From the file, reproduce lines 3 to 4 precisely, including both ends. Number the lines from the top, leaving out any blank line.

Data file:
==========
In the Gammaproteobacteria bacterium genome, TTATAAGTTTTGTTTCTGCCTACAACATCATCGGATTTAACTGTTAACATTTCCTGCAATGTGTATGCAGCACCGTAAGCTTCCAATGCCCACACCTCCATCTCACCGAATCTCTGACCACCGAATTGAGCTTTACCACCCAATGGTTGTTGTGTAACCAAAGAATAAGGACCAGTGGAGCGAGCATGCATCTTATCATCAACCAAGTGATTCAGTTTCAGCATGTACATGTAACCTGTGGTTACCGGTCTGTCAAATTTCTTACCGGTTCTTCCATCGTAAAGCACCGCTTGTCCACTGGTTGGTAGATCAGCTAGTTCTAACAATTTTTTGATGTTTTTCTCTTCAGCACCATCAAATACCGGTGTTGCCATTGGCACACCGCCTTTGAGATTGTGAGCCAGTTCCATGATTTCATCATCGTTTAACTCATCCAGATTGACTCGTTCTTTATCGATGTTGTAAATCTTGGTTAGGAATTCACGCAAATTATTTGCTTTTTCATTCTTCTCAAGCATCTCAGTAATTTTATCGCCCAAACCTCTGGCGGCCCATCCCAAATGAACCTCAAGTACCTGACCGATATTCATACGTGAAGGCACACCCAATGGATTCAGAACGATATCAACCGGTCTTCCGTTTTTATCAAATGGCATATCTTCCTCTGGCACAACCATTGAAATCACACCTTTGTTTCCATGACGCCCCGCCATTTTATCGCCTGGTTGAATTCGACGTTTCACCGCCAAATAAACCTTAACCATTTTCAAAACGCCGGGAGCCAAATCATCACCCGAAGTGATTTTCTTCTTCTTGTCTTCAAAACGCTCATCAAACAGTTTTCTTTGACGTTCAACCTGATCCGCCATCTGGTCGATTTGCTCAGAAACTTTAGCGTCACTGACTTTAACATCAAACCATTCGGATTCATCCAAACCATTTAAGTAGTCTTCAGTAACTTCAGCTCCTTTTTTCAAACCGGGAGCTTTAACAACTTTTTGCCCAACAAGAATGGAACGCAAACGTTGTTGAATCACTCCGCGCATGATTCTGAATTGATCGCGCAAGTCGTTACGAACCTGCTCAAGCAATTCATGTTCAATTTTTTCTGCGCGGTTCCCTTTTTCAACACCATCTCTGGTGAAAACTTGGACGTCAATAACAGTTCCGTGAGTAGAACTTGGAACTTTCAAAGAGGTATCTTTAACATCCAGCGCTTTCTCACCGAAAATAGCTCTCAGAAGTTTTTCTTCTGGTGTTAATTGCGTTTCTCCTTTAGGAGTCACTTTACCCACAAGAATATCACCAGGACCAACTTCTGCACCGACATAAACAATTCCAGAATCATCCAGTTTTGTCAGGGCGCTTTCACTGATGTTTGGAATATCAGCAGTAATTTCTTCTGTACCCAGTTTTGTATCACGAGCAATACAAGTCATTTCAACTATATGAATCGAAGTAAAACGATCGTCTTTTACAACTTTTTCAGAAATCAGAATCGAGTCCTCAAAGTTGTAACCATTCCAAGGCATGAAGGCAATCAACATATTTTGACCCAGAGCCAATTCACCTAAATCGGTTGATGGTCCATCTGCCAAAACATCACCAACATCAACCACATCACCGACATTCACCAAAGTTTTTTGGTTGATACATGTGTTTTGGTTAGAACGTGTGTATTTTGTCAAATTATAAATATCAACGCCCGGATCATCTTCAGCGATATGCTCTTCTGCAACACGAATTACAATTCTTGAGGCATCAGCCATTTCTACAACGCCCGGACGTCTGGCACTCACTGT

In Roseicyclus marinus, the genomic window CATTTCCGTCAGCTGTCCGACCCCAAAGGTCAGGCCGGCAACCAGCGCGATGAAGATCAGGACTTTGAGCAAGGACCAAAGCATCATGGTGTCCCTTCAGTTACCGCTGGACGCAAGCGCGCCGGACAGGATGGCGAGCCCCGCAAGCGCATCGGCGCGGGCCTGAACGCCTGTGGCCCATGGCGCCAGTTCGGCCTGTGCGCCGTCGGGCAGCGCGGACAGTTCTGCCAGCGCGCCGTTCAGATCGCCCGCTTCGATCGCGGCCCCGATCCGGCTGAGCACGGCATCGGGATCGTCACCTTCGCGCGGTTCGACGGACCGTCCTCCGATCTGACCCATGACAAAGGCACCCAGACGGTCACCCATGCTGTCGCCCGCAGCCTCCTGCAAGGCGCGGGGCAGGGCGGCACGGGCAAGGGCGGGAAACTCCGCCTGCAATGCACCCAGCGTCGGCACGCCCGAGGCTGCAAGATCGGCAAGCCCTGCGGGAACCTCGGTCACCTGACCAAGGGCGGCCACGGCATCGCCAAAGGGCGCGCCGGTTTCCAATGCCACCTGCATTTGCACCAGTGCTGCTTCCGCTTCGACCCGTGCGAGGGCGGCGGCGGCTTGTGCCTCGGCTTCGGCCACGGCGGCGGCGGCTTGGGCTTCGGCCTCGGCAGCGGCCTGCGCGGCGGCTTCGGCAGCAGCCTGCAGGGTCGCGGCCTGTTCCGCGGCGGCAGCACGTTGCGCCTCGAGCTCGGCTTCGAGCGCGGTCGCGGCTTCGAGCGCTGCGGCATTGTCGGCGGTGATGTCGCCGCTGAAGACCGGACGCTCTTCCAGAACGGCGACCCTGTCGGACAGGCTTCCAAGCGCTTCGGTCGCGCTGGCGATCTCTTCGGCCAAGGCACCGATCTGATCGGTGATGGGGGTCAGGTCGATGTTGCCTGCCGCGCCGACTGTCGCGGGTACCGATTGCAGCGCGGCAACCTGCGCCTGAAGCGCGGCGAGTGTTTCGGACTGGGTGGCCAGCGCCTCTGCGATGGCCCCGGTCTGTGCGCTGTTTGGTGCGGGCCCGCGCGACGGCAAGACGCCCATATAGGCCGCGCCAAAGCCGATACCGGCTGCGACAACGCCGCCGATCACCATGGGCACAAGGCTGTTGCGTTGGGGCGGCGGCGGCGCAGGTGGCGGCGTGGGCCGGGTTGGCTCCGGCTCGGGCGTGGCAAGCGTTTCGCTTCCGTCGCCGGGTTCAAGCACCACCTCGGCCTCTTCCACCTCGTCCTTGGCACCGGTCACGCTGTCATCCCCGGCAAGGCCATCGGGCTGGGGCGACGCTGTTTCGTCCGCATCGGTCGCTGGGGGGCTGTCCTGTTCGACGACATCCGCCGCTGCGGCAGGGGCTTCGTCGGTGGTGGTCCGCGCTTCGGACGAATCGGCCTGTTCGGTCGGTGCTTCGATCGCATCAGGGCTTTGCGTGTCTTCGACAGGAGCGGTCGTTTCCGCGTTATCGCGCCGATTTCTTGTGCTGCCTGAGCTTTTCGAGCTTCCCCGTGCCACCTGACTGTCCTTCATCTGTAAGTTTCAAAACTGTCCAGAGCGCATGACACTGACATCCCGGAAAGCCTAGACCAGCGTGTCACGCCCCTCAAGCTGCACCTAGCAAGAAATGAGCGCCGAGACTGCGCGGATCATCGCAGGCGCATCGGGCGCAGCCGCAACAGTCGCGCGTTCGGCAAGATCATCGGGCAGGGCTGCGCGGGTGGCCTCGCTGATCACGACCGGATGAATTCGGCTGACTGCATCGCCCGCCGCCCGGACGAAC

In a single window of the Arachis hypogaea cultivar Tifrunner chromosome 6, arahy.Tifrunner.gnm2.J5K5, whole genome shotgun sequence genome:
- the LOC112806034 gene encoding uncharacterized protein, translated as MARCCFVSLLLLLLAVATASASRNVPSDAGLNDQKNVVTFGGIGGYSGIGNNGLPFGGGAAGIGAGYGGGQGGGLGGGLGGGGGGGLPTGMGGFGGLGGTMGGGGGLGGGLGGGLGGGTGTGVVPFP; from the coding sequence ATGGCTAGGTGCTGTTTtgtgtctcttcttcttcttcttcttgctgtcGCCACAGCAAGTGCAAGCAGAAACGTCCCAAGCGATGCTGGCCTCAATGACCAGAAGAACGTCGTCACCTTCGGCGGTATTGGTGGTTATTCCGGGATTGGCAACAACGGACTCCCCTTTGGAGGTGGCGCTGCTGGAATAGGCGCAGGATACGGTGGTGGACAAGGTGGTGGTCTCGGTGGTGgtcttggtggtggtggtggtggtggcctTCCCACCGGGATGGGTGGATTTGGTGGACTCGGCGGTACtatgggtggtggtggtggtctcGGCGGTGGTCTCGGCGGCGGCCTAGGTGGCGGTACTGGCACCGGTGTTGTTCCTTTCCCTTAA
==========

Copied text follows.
In a single window of the Arachis hypogaea cultivar Tifrunner chromosome 6, arahy.Tifrunner.gnm2.J5K5, whole genome shotgun sequence genome:
- the LOC112806034 gene encoding uncharacterized protein, translated as MARCCFVSLLLLLLAVATASASRNVPSDAGLNDQKNVVTFGGIGGYSGIGNNGLPFGGGAAGIGAGYGGGQGGGLGGGLGGGGGGGLPTGMGGFGGLGGTMGGGGGLGGGLGGGLGGGTGTGVVPFP; from the coding sequence ATGGCTAGGTGCTGTTTtgtgtctcttcttcttcttcttcttgctgtcGCCACAGCAAGTGCAAGCAGAAACGTCCCAAGCGATGCTGGCCTCAATGACCAGAAGAACGTCGTCACCTTCGGCGGTATTGGTGGTTATTCCGGGATTGGCAACAACGGACTCCCCTTTGGAGGTGGCGCTGCTGGAATAGGCGCAGGATACGGTGGTGGACAAGGTGGTGGTCTCGGTGGTGgtcttggtggtggtggtggtggtggcctTCCCACCGGGATGGGTGGATTTGGTGGACTCGGCGGTACtatgggtggtggtggtggtctcGGCGGTGGTCTCGGCGGCGGCCTAGGTGGCGGTACTGGCACCGGTGTTGTTCCTTTCCCTTAA